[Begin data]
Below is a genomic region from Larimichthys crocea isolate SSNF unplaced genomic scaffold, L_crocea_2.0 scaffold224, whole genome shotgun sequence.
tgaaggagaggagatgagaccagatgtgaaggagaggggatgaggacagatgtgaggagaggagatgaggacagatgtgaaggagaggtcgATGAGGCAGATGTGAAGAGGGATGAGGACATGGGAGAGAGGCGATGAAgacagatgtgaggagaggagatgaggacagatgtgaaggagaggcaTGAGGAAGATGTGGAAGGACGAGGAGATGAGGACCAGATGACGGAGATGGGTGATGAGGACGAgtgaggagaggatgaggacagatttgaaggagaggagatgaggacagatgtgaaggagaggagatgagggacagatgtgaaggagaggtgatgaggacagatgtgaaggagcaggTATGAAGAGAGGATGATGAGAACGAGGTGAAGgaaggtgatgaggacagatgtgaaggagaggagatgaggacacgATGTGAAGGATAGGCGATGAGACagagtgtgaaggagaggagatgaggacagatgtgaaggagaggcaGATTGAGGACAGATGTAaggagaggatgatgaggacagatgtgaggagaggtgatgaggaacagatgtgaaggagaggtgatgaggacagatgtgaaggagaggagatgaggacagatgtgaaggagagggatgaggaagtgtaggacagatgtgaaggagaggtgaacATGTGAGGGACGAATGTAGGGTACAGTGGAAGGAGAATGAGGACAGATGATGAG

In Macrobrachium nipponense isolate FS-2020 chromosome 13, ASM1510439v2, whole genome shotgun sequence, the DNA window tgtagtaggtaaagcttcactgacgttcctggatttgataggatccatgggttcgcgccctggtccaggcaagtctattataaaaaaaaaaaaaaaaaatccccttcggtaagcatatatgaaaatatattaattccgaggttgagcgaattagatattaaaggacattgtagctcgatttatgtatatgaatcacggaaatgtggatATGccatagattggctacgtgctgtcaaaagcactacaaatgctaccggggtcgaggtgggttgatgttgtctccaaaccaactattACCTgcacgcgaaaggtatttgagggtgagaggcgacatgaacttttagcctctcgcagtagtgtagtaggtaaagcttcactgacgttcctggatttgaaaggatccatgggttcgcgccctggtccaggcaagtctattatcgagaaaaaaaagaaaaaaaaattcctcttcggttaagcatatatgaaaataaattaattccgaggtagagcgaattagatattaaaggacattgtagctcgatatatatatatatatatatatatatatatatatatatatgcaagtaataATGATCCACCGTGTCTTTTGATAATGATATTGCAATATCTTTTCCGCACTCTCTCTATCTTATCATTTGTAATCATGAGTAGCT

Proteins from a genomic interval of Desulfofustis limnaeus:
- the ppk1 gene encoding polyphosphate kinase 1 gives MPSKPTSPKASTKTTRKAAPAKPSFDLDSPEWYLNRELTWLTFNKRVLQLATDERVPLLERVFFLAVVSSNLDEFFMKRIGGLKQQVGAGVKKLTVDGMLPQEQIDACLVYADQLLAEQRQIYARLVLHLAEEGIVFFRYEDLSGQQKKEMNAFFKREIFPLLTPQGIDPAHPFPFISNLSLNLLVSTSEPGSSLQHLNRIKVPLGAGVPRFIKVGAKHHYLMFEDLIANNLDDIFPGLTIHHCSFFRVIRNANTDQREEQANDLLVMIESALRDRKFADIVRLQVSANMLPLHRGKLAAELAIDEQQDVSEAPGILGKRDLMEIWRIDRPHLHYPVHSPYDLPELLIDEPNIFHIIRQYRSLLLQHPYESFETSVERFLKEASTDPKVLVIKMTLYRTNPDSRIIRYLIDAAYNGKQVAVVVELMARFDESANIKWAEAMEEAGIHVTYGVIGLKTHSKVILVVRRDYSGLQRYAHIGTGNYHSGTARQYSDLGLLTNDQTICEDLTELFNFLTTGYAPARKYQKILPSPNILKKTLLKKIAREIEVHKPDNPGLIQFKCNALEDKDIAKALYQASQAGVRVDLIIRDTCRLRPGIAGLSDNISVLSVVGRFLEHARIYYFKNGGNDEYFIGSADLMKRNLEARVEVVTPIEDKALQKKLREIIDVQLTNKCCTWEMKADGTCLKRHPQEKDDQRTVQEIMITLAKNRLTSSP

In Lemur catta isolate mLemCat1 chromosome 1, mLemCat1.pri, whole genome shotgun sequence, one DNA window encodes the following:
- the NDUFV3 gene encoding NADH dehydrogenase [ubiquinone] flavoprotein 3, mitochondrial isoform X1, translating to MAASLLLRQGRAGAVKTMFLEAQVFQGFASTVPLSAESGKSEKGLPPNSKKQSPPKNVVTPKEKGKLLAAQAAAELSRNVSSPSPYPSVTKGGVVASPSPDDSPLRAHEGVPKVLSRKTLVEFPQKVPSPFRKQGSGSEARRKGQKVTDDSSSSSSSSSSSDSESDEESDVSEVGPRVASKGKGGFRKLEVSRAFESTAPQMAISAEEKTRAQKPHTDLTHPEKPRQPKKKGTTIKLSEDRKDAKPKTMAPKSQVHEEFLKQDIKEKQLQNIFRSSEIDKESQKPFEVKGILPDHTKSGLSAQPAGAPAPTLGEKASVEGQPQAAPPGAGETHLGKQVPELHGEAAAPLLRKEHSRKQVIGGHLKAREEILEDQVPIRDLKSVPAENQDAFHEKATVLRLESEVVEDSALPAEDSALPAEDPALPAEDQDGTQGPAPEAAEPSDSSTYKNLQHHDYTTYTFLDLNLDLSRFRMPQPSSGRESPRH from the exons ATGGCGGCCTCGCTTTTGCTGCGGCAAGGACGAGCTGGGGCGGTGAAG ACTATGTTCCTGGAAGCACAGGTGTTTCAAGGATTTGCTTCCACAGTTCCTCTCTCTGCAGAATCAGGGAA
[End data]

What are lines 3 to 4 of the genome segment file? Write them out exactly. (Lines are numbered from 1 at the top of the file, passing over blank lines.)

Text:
In Macrobrachium nipponense isolate FS-2020 chromosome 13, ASM1510439v2, whole genome shotgun sequence, the DNA window tgtagtaggtaaagcttcactgacgttcctggatttgataggatccatgggttcgcgccctggtccaggcaagtctattataaaaaaaaaaaaaaaaaatccccttcggtaagcatatatgaaaatatattaattccgaggttgagcgaattagatattaaaggacattgtagctcgatttatgtatatgaatcacggaaatgtggatATGccatagattggctacgtgctgtcaaaagcactacaaatgctaccggggtcgaggtgggttgatgttgtctccaaaccaactattACCTgcacgcgaaaggtatttgagggtgagaggcgacatgaacttttagcctctcgcagtagtgtagtaggtaaagcttcactgacgttcctggatttgaaaggatccatgggttcgcgccctggtccaggcaagtctattatcgagaaaaaaaagaaaaaaaaattcctcttcggttaagcatatatgaaaataaattaattccgaggtagagcgaattagatattaaaggacattgtagctcgatatatatatatatatatatatatatatatatatatatatgcaagtaataATGATCCACCGTGTCTTTTGATAATGATATTGCAATATCTTTTCCGCACTCTCTCTATCTTATCATTTGTAATCATGAGTAGCT

Proteins from a genomic interval of Desulfofustis limnaeus: